Crumbs From the Corner: Adventures in Woolgathering

Wednesday, April 23, 2008

The Picture of Health



"The human spirit needs places where nature has not been rearranged by the hand of man."
-Author Unknown

When Spouse and I visited my relative in Tennessee earlier this month he discussed illness and health with us. We had already noted a number of curious things about his lifestyle that made us feel both humbled and determined in our own life.
He plucks vegetables and fruit from his garden when he feels the need to.
He shrugs off all stresses and tensions as well as he can and considers them a part of everyday life.
He rises at 3 AM every single day and takes a walk that encompasses a round trip of several miles before he returns and eats breakfast.
He fishes when he can, for food partly, for pleasure mostly, and he throws back the fish that he does not need for dinner.
We began then, one afternoon, to talk about what effect such attitude and routine had on his state of health. He revealed to us that, a few years ago, he suddenly had a very strange feeling in his head that he could not explain. It lingered, he said, and he became increasingly worried so he telephoned a neighbour friend of his for help and advice.
He described what he was feeling and the frightening unfamiliarity of it. His hand was clasped to his head as he clutched the telephone, talked to his friend and attempted to deal with the enormous potentiality of an imminent trip to the hospital.
After a moment's thought, his good friend had to tell him placidly that he was experiencing a headache.
"A headache?" he'd replied, astounded. "This is a headache? I've never had one. I didn't know what it was."
He is seventy seven years old and has had one single headache in all his life for which he took no medication.
He is unique, we say; this must be a rare occurrence.
It ought not to be.
The first instinct is, sadly, to wonder at the lack of headaches in an ordinary man, rather than the fact of too many people having too many headaches.
It is lamentable that we have rationalised and accepted certain things to be normal instead of ever asking 'why' and stopping to really consider why our pharmacies are saturated with myriad bottles of medicine that contain one thousand mysterious capsules lying in wait.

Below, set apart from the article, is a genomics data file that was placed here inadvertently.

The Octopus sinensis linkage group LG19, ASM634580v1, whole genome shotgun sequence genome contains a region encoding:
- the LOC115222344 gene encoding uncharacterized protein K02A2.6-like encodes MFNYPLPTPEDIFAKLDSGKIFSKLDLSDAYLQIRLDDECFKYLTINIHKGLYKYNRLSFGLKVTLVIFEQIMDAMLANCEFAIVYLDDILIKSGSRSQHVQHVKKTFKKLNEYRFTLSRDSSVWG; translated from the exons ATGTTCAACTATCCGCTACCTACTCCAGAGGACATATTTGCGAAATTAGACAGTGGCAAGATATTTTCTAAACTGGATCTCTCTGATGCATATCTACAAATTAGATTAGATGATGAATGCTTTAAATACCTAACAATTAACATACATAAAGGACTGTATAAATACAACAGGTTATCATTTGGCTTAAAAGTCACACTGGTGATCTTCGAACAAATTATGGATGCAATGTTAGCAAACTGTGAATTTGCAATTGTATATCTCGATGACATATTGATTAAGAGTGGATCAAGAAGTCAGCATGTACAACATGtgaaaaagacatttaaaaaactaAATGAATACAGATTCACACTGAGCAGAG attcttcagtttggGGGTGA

5 comments:

tangobaby said...

What an amazing man! I hope you will share more stories about him in the future. He is a role model to be treasured.

Thank you for adding me to your blogroll...I have happily added you to my Daydreamers and Nightdreamers section.

;-)

TheElementary said...

I certainly will write more about him. He made us think a lot and I'm still, even now, processing it in my head. The two of us learned so much in a few days and we can learn so much more from him.
Thank you for adding me to your page! Cheers.

Jaime said...

I love this story. (I love all your stories)
So much can be learned by observing others...I wish I had the willpower to get out of my warm comfie bed at 3am! That sounds so wonderful...going for a long walk when the world is quiet, and returning for breakfast.

Imagine, never having a headache!

julochka said...

that is totally amazing--first headache at 70-something.

and you're totally right, there are WAY too many pills of all kinds way too widely available and people take them far too thoughtlessly and automatically.

tho' i admit i do find the occasional ibuprofen to be a blessing.

very much worth thinking about, as always!

TheElementary said...

Jaime, thank you for your very very kind words about my stories. I consider I do well if I get out of bed at 5 AM. My relative does have a very peaceful time when he walks. It's all lit up, so even though he lives in a built-up area, he feels safe to walk and it's always quiet at that hour.

Julie, I couldn't imagine having a headache and not being able to identify it so it seemed amazing to me too. I'm not sure if most of us even know what we're taking, and yes, it's the automatic manner in which they're consumed that's a real problem, I think. I've had many a headache myself and sometimes I was saved by medicine and could only function after taking something. Mostly, though, I am lucky to be able to sleep off any headache.
I just close my eyes and somehow that's the time when I sleep best- when I have a headache. Strange. Thanks for your thoughts on this, it's a topic I'm trying to understand.

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